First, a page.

7. Evan White (Mariners) - Another right handed bat, Evan was drafted in the first round in 2017. He was the last of the four first baseman taken in the draft, falling two positions behind Nick Pratto. Nick has the defensive chops to win a gold glove at first base, plus the speed to move to the outfield. In his minor league debut he hit 3 homeruns with a .277 average in 14 games. Promoted to the California League to start the 2018 season Evan is hitting .294 with three homeruns. As a college drafted player Evan should rise quickly through the organization, this year starting his season in the California league.

8. Brent Rooker (Twins) - Brent was a supplemental first round pick in the 2017 draft. In his first year the Twins they tried him in the outfield but his lack of speed makes covering ground a challenging task. The Twins have still used him in the outfield this year but his main use has been as a first baseman. Last year Brent hit 18 homeruns in just 62 games with a .930 OPS. The power has dropped in 2018 with 7 homeruns and a .722 OPS in 47 games. A propensity for the swing and miss will always prevent him from hitting for a high average.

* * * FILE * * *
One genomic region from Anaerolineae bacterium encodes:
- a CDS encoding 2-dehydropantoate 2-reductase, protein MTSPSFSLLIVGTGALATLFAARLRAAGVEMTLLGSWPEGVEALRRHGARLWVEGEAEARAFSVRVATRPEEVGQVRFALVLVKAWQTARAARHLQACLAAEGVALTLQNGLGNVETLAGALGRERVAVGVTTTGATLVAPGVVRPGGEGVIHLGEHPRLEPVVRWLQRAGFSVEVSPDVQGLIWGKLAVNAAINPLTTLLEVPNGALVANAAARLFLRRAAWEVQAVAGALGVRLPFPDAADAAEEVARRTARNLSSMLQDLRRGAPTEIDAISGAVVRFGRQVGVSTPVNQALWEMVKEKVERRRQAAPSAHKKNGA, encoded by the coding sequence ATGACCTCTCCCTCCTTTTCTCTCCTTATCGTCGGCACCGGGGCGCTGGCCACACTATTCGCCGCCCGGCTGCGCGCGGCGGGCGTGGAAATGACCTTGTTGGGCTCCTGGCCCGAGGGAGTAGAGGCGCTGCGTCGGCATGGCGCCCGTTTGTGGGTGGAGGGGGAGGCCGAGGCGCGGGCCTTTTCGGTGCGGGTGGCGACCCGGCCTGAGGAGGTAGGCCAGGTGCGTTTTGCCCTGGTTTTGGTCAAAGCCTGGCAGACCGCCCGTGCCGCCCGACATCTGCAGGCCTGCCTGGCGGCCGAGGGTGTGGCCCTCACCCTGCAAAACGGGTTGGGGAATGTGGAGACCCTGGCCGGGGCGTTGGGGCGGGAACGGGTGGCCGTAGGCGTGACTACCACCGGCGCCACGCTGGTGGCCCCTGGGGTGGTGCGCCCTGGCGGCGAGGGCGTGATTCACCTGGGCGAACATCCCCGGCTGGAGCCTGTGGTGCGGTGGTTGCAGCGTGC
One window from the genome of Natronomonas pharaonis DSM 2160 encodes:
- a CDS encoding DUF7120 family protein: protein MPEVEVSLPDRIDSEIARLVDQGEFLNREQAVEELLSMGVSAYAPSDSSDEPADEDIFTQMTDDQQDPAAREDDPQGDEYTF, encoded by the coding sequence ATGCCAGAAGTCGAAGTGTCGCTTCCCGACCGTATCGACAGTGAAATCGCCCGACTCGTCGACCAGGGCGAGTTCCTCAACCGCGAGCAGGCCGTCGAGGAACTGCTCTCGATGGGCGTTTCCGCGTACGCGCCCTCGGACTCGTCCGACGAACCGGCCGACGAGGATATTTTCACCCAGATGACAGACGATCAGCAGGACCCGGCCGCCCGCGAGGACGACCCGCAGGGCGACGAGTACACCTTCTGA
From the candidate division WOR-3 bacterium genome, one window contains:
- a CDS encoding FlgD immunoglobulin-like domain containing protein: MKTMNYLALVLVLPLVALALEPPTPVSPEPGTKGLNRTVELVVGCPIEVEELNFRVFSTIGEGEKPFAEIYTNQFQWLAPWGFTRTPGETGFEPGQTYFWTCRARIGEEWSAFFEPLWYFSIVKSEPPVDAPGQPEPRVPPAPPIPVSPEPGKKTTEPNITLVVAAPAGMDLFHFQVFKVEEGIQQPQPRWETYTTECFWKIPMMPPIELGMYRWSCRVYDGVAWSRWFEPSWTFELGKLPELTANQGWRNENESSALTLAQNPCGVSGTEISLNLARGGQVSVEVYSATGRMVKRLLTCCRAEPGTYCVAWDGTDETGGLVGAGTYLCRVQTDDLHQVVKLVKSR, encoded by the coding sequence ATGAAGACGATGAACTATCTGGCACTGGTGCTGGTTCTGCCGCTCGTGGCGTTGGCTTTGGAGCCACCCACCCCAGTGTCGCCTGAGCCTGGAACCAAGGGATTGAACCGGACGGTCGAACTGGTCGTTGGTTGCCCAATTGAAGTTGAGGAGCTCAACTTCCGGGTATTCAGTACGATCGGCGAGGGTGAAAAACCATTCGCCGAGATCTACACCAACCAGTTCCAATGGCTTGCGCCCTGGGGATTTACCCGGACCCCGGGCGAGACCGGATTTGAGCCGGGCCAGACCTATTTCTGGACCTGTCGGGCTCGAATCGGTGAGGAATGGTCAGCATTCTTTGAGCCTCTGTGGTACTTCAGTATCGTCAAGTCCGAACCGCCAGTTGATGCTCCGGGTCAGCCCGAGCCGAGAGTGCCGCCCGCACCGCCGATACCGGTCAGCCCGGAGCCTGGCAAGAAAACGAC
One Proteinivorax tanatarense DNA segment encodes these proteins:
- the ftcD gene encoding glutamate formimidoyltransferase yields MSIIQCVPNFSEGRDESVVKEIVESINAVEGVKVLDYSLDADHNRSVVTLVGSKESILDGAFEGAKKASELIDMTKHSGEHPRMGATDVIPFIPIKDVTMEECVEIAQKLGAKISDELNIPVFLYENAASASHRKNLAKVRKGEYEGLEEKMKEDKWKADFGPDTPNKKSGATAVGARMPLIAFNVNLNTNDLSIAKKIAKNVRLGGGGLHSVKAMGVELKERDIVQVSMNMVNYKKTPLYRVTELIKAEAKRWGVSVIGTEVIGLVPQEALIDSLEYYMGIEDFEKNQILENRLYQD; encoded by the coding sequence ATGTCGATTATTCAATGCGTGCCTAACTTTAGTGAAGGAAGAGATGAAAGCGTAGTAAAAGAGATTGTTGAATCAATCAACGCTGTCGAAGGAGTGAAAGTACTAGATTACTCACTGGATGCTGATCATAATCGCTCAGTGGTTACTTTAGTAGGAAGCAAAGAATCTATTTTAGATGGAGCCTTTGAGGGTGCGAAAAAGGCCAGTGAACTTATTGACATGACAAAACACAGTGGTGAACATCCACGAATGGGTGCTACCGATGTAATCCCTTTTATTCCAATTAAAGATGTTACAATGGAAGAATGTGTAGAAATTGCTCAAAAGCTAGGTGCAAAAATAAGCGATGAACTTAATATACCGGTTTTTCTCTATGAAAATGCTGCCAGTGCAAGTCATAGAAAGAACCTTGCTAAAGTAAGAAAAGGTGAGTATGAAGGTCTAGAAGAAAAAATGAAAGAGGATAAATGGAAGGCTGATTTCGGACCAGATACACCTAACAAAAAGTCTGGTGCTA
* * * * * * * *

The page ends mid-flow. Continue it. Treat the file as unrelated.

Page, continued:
9. Jake Bauers (Rays) - Jake was a 7th round pick in 2013 by the Padres. He was traded to the Rays in 2014. Jake has never really hit for power with 14 homeruns his minor league high in 2016. He has a career .416 slugging average. His athleticism and decent speed would make a move to the outfield a possibility. A weak arm makes left field his best bet. The Rays would still like to see him hit for more power before making the major league club. This year Jake has hit 5 homeruns and is slugging .454 in his second season in AAA. This could result in a late season promotion by the Rays. Eventually he may have to move to left field if Brendan McKay finds his way to the major leagues.

10. Jake Gatewood (Brewers) - Jake was a middle infielder when he was drafted as a first round supplemental pick in 2014. Sprouting to a height of 6′6″ forced a move to first base in 2017. With that kind of length the power numbers have creeped up with a minor league high of 15 homeruns last year. This year Jake has already slugged 9 homeruns with a .445 slugging percentage. As an ex-middle infielder Jake has good defensive instincts at first base. He could see some time with the Brewers before the 2018 season ends.